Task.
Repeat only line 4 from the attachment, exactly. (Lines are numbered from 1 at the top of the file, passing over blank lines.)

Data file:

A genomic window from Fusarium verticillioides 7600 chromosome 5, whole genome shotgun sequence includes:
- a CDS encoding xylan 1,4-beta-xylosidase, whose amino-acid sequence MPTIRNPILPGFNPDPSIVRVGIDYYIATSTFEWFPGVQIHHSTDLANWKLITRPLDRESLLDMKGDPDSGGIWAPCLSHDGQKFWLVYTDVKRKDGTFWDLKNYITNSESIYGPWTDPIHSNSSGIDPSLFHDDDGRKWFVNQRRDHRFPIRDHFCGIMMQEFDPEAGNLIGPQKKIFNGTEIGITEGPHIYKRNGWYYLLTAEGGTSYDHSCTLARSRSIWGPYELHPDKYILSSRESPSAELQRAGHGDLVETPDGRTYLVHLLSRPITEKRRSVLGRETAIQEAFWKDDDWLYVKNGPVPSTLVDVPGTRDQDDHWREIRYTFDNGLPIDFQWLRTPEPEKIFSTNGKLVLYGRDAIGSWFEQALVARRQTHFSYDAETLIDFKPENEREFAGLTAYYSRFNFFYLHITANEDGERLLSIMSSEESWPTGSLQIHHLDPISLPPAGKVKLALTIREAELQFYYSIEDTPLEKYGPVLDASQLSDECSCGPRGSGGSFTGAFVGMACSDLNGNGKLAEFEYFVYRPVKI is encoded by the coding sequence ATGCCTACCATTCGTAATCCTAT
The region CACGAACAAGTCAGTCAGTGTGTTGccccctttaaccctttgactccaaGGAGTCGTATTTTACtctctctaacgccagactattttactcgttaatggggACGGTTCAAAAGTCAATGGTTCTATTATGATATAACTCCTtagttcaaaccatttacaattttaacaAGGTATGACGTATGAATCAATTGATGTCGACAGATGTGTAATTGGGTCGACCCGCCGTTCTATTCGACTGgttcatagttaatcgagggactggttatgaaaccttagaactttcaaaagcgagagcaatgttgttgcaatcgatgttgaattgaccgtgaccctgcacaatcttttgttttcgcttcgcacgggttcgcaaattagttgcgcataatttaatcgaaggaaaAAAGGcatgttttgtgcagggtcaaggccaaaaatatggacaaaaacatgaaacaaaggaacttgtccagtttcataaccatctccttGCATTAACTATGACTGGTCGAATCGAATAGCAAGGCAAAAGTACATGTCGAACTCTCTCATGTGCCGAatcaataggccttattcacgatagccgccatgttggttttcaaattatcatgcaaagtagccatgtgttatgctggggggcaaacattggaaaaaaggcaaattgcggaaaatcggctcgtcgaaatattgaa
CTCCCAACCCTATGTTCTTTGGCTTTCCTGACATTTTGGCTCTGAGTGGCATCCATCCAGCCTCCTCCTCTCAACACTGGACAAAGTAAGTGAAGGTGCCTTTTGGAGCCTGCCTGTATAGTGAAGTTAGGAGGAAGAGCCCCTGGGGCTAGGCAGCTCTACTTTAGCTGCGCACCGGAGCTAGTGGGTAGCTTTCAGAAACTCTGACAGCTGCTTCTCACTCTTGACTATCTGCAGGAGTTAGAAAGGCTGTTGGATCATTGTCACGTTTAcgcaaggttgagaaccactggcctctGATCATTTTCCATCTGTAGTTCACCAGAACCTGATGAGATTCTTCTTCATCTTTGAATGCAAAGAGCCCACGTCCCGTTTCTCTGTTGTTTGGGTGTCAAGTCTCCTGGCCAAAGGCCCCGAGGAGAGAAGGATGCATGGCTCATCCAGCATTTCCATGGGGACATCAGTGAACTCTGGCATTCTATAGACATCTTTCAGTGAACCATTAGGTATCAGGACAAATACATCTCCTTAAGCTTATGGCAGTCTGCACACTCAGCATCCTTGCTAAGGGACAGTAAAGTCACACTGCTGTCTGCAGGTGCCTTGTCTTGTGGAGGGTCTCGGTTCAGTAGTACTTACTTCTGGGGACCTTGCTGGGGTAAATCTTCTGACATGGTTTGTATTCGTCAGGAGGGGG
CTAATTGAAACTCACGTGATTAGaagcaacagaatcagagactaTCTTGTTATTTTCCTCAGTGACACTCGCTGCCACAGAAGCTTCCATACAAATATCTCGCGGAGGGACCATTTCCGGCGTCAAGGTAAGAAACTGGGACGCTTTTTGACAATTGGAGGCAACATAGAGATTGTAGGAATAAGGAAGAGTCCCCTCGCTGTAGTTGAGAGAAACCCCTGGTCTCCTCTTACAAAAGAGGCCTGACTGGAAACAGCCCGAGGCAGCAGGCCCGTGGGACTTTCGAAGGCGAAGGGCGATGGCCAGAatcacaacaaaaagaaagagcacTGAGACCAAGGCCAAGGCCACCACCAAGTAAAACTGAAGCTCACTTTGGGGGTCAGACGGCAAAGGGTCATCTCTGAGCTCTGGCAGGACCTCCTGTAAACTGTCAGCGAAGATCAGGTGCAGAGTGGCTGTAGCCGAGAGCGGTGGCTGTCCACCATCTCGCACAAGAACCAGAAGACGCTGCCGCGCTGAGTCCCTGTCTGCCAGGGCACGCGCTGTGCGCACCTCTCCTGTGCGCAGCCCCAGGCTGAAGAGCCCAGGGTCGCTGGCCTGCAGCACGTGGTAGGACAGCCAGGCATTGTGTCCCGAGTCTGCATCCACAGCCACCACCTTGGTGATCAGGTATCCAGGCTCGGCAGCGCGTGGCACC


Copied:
CTCCCAACCCTATGTTCTTTGGCTTTCCTGACATTTTGGCTCTGAGTGGCATCCATCCAGCCTCCTCCTCTCAACACTGGACAAAGTAAGTGAAGGTGCCTTTTGGAGCCTGCCTGTATAGTGAAGTTAGGAGGAAGAGCCCCTGGGGCTAGGCAGCTCTACTTTAGCTGCGCACCGGAGCTAGTGGGTAGCTTTCAGAAACTCTGACAGCTGCTTCTCACTCTTGACTATCTGCAGGAGTTAGAAAGGCTGTTGGATCATTGTCACGTTTAcgcaaggttgagaaccactggcctctGATCATTTTCCATCTGTAGTTCACCAGAACCTGATGAGATTCTTCTTCATCTTTGAATGCAAAGAGCCCACGTCCCGTTTCTCTGTTGTTTGGGTGTCAAGTCTCCTGGCCAAAGGCCCCGAGGAGAGAAGGATGCATGGCTCATCCAGCATTTCCATGGGGACATCAGTGAACTCTGGCATTCTATAGACATCTTTCAGTGAACCATTAGGTATCAGGACAAATACATCTCCTTAAGCTTATGGCAGTCTGCACACTCAGCATCCTTGCTAAGGGACAGTAAAGTCACACTGCTGTCTGCAGGTGCCTTGTCTTGTGGAGGGTCTCGGTTCAGTAGTACTTACTTCTGGGGACCTTGCTGGGGTAAATCTTCTGACATGGTTTGTATTCGTCAGGAGGGGG